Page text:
Carpe Diem
Monumental Lalanne Sculpture at Bonhams Modern Decorative Art + Design Sale in New York

Claude and François-Xavier Lalanne – known simply as Les Lalanne – were one of the most creative and experimental duos of the 20th century. With their own instantly recognisable surrealist style, which combines playful whimsy with simplified elegance, they embraced the ground-breaking concept of valuing the functionality of sculpture just as highly as its decorative qualities. Their names are forever linked artistically and personally – they were together from 1952 until François-Xavier's death in 2008 – but, although they constantly shared ideas, they worked on their own pieces individually. François-Xavier was particularly famous for his exploration of animal themes and a superb and monumental example of his work, Carpe (Très Grande) comes to Bonhams' Modern Decorative Art + Design Sale in New York on December 17. Conceived and cast in 2000, it is 52 inches (132 cms) high and 98 inches (250cms) long, making it one of the largest pieces ever cast by Les Lalanne. It is estimated at $650,000-850,000.

Les Lalanne met in Paris in the 1950s and initially lived and worked in the Montparnasse artistic colony of Impasse Ronsin where they mixed with, among others, Konstantin Brâncuși – a great influence – Max Ernst, Yves Klein and Larry Rivers. They spent most of their married and working life, however, in Ury near Fontainebleau, becoming a magnet for the Parisian beau monde of the 1970 and 80s – they counted Karl Lagerfeld, Pierre Bergé and Yves Saint Laurent among their friends. Throughout, the couple remained dedicated to their art. In the winter edition of Bonhams Magazine, art critic and author of the definitive work on Les Lalanne, Adrian Dannatt wrote, "They had begun very much as artisans and, like their master Brâncuși, were happy to consider themselves working craftsmen as much as artists, with practical, physical skills and a healthy regard for the laborious making of objects regardless of function. Among their earliest works were set designs."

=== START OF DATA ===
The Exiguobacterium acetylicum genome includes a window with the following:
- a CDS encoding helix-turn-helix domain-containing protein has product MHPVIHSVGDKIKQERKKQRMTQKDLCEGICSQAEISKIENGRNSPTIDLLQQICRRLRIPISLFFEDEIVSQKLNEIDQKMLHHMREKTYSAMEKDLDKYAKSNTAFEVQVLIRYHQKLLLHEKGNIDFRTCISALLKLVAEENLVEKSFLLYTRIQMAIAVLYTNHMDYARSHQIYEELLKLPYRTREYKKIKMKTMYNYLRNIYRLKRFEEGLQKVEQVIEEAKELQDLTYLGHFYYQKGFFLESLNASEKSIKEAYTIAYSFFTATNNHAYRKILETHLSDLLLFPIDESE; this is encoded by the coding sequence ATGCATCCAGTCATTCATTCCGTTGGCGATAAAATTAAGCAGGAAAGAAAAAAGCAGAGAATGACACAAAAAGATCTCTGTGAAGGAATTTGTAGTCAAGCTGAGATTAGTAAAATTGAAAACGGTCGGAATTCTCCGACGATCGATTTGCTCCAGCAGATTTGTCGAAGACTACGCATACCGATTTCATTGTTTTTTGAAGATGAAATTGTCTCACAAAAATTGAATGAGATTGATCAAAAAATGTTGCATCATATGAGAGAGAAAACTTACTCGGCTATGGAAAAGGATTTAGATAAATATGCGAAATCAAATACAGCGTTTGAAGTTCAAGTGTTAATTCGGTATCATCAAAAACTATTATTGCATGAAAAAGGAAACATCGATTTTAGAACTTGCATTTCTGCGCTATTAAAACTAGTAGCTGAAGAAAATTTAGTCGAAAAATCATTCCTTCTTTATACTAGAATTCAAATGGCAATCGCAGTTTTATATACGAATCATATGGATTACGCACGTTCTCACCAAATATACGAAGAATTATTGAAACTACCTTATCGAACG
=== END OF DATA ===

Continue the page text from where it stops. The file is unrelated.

Bonhams Head of Modern Decorative Art and Design in New York, Benjamin Walker said: "Carpe (Très Grande) is a wonderful piece which encapsulates all the many things there are to admire, like, and value about Les Lalanne. It's witty, beautiful to look at, and practical at the same time – exactly what François-Xavier and Claude, with their feet very much grounded in the centrality of art to life, most aspired to."

Other highlights include:

Trois Serpents by Michel Zadounaïsky (1903-1983). Dating from 1934 this monumental work – it 250cm high – in wrought iron with fine martelé finish, is formed of three snakes; an anaconda, boa and royal python wrapped around a poppy, cactus and foliage. It was once in the collection of Collection of Vicomte de la Croix-Laval, Château de Noailles, Corréze, France. Estimate: $80,000-120,000.

Set of Six Dining chairs designed by Frank Lloyd Wright (1869-1959). Made in 1903 for the Bauerle Brothers Furniture Company. The Bauerle Brothers Furniture Company were based in Oak Park, Illinois, at the turn of the 20th century and worked extensively in Oak Park, Sugar Grove and Wisconsin. Throughout this period the brothers carried out construction work for Frank Lloyd Wright and, according to family legend, the present lot was designed by the architect and constructed by the brothers for their family home. Estimate: $50,000-70,000.

La forêt by Jean Dunand (1877-1942) & François-Louis Schmied (1873-1941), made in around 1929 after a design by François-Louis Schmied. A painter, and interior designer, Dunand was particularly known for his lacquered screens, often using floral or animal designs. He was in great demand from private and commercial clients alike and designed the famous lacquer smoking room for the French luxury liner SS Normandie. His work is represented in museums and galleries throughout the world. Estimate: $50,000-70,000.

Pitcher and Pair of Beakers by Edward c. Moore (1827-1891) for Tiffany & co (1873-1891). The pitcher is in the Japanese style and was made for the Paris Exposition Universelle of 1878 at which Moore – the silversmith at the artistic and creative heart of Tiffany – and Tiffany & Co. were given a gold award and the grand prize for silverware. This recognition was perhaps the pinnacle of Tiffany's achievements on the world's stage: an American firm striving to emulate the decorative achievements of Europe and Japan but, under Moore's direction, ultimately surpassing them. Estimate: $20,000-30,000.

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